Will The Last Person To Be Surprised Please Return The Books?

December 27th, 2004 · 6 Comments
by Booksquare

Genre fiction is popular with library patrons.

Yes, yes, we know. Blurting out shocking news is rude. We should have prepared you. To be honest, we tried to ease our way into this post, but found the best approach was fast and blunt. It’s how we’d want to hear this.

So, as it shakes out this week (which apparently closely resembles other weeks, except more people are on vacation), mysteries are hot. Romances are almost as hot. Mysteries with romantic sub-plots or romances with mystery plots (yes, we typed correctly…no matter how much you try, “romance” isn’t really a plotline) are hotter than Fresno in August*. Also, The Da Vinci Code remains unread** by a certain percentage of Americans. We’re not sure how this is possible, but the numbers don’t lie.

One might think this is bad news for other types of fiction. Au contraire! This is the best of all possible news because it says something important: people are, despite news to the contrary, still reading. We know there’s been some concern on this point in the past year, but let us reassure you: today it might be Catherine Coulter, tomorrow Neal Stephenson, and Wednesday, heck, it might very well be Terry Southern. One never knows what will leap off the shelves when cruising a library.

* – This is something we recommend you take on faith rather than personal experience.
** – Our alternate theory is that people are reading it multiple times. This makes us very uncomfortable, so we try not to mention it out loud.

File Under: Books/Mags/Blogs

6 responses so far ↓

  • Brenda Coulter // Dec 28, 2004 at 9:05 am

    On a similar note, just this morning I found this breathtaking assertion on About.com: “Romance novels not only bring decent income, they provide excellent training for more serious writing.” That’s stupid and insulting on so many levels, I hardly knew where to start, but I blogged about, anyway. Check it out at http://brendacoulter.blogspot.com

  • Brenda Coulter // Dec 28, 2004 at 10:49 am

    What is it about us romance readers/writers that scares the literati so? And why, when romance is by far the biggest slab of the genre fiction pie, do even romance READERS, bless their hearts, often apologize for their love of “those trashy books”?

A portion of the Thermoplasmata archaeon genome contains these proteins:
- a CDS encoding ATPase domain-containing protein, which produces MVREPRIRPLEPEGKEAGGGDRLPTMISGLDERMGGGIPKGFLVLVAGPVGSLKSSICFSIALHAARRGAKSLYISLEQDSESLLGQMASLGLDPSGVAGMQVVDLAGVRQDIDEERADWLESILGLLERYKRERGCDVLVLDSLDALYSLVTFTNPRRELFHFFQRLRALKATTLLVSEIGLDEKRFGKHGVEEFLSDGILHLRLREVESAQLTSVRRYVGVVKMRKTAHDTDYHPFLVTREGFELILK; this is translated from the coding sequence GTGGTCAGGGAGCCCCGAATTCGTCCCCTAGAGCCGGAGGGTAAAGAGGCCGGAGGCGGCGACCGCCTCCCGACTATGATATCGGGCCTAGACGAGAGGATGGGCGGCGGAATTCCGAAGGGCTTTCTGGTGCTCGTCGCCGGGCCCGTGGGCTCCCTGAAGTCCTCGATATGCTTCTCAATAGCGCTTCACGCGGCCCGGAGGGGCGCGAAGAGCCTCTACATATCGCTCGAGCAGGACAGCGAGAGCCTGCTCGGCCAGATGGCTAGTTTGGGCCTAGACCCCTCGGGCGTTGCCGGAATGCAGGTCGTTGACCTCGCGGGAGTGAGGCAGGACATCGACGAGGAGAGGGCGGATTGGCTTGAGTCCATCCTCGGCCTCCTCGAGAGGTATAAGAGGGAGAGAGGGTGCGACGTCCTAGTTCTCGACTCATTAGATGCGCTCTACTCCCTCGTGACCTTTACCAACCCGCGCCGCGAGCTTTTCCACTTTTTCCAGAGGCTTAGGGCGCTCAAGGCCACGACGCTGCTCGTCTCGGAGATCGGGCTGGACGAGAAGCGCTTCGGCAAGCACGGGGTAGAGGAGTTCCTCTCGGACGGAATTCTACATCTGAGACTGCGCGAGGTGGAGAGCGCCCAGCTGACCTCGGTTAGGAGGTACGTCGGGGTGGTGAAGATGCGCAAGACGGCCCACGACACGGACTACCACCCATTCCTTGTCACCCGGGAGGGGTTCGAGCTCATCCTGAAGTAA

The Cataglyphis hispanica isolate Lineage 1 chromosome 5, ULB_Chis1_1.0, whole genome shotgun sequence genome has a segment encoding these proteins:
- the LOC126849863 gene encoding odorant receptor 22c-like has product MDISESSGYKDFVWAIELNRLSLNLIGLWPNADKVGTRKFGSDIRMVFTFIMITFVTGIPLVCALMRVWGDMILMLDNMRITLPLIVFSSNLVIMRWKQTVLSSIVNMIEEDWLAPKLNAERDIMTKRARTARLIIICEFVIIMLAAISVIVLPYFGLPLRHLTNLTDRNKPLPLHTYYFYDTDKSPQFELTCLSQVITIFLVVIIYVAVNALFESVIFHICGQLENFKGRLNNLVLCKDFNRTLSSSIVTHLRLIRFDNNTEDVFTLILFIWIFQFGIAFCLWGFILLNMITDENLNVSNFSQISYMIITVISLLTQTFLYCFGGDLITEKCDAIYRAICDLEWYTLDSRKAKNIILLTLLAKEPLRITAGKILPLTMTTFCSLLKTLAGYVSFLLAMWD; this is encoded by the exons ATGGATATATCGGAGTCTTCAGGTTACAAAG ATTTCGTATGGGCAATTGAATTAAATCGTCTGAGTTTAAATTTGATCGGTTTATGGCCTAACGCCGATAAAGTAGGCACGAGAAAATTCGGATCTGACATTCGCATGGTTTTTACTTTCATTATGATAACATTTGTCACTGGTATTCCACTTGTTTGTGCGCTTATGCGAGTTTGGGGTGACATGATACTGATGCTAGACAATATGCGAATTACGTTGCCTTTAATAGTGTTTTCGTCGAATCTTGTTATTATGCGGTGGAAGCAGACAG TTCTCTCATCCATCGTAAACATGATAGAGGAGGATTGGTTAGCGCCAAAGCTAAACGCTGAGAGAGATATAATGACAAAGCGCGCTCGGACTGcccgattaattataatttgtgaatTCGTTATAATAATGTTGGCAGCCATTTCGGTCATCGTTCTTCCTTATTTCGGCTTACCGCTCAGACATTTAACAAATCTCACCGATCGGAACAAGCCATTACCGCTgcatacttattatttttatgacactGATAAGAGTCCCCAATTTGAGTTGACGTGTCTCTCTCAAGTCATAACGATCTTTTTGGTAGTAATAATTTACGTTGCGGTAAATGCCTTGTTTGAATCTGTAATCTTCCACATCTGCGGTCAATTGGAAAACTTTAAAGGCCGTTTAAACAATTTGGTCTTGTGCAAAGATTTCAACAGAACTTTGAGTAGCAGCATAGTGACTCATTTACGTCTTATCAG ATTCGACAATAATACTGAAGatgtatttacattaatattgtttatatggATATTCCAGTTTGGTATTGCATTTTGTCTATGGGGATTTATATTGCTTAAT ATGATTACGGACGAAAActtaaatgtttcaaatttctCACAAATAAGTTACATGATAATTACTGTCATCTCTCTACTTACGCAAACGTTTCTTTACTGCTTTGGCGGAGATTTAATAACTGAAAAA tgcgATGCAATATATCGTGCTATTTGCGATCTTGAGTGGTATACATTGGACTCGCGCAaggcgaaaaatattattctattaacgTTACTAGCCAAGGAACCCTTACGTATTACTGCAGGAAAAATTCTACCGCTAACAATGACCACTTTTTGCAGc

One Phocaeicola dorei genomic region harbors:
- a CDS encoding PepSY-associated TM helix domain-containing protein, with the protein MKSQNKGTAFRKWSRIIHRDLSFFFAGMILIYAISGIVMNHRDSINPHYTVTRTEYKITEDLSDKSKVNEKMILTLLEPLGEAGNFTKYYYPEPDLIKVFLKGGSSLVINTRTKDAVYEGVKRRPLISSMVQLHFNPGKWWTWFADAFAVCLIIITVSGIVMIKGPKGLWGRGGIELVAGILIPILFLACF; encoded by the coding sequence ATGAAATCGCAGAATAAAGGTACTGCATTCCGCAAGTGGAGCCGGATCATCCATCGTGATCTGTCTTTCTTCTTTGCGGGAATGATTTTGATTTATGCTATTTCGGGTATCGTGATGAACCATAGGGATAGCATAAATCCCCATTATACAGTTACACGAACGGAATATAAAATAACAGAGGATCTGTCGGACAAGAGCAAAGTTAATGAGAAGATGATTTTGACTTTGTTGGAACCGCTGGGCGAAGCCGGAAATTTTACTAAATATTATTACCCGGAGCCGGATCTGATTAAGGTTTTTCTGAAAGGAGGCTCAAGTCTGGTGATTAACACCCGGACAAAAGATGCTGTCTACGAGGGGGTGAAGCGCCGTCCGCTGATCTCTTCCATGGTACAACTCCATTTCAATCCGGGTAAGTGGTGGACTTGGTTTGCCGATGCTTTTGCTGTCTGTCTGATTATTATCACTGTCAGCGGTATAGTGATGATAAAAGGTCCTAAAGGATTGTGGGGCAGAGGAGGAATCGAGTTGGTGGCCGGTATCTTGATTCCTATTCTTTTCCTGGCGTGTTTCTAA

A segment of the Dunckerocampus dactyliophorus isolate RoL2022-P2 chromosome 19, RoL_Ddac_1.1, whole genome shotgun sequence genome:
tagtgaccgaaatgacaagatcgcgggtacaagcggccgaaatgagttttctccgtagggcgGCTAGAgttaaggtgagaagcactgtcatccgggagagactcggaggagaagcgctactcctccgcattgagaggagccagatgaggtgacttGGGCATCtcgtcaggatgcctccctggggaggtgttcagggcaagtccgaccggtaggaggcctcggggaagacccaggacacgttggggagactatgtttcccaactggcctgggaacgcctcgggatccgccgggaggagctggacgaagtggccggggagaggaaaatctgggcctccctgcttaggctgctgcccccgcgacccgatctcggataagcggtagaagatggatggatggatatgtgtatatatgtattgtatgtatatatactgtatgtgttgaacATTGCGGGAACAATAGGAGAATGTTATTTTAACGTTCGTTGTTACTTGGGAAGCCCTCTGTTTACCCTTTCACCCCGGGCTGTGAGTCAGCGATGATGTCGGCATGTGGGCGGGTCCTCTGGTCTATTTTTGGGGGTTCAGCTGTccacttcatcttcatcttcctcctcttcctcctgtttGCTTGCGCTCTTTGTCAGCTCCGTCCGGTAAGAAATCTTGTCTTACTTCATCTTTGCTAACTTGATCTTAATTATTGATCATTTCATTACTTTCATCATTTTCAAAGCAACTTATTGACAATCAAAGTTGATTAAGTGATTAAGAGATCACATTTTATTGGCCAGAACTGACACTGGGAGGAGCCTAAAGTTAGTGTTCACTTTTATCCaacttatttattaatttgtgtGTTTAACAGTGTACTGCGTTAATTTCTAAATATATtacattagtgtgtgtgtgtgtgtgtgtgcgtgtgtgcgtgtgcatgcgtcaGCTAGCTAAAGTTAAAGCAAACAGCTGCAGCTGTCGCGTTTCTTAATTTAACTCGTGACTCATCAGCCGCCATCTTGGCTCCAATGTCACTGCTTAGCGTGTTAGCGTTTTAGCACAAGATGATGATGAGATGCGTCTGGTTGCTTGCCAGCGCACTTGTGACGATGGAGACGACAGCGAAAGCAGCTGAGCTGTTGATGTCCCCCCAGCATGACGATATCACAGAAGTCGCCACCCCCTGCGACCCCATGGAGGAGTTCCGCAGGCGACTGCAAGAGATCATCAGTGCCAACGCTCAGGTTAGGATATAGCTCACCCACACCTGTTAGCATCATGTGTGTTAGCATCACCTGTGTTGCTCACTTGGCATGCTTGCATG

Back to the literati. Since they’re not into romance, does that mean they won’t procreate? Gee, maybe all we have to do is outlast ’em.

  • booksquare // Dec 28, 2004 at 10:57 am

    excellent post, Brenda! I do so love a good rant, and that particular quote would have pushed me over the edge (if you hadn’t been pushed first, so to speak!). As I’m desperately trying to pull together a manuscript to send to an agent I thought had forgotten about me (Merry Christmas to me!), I’m thinking about how very serious I am about my writing. Ironically, this particular book is the closest I’ve ever come to the traditional romance novel structure…yes, despite the, uh, formula and “it’s easy, anyone can do it” aspects of romance writing, I have managed to fail miserably at the task. Yet I keep trying.

    As for the world fearing romance and women’s fiction, ah, a favorite topic. A topic that brings me joy. So much so that I may post on the topic again this week. Basically, it all comes down to subversion. Women’s fiction is and has always been subversive. Especially in eras when women couldn’t speak freely…somehow those “silly” novels flew under the radar. There is another parallel here, but I’ll explore it more when I write at length on the topic!

  • Brenda Coulter // Dec 28, 2004 at 11:33 am

    Oooh, I can’t wait to read your article. I’m so proud to be even a small part of this “subversive” movement!

  • Susan Gable // Dec 30, 2004 at 7:46 am

    Ack, Brenda! I clicked through and read your blog. Yeesh. Oh, yes, just dash off one of those trashy novels and strike it rich. No problem. (sigh) Great analysis of the Stupid Person, though. (G)

    As for the Da Vinci Code, I have to confess, I’m one of the people who hasn’t read it, and really don’t have any intention of reading it. It doesn’t really appeal to me, and I have too huge a TBR pile already to “waste” my precious reading time to read something just because “everyone else is reading it.” (G)

  • booksquare // Dec 30, 2004 at 7:51 pm

    I’ll make your life easy, Susan (welcome back, by the way…we’ve missed you!). There are several passages where we are told something important in narrative. Then, a few pages later, the brilliant hero explains the concept to heroine via snappy dialogue. However, because the concept is complex, we feel superior to her because we already know everything there is to know about the topic.

    Also, it goes on a little long for my taste. Sort of like hitting word count, but not having enough story to fill out the blank space. But I’m a tough audience!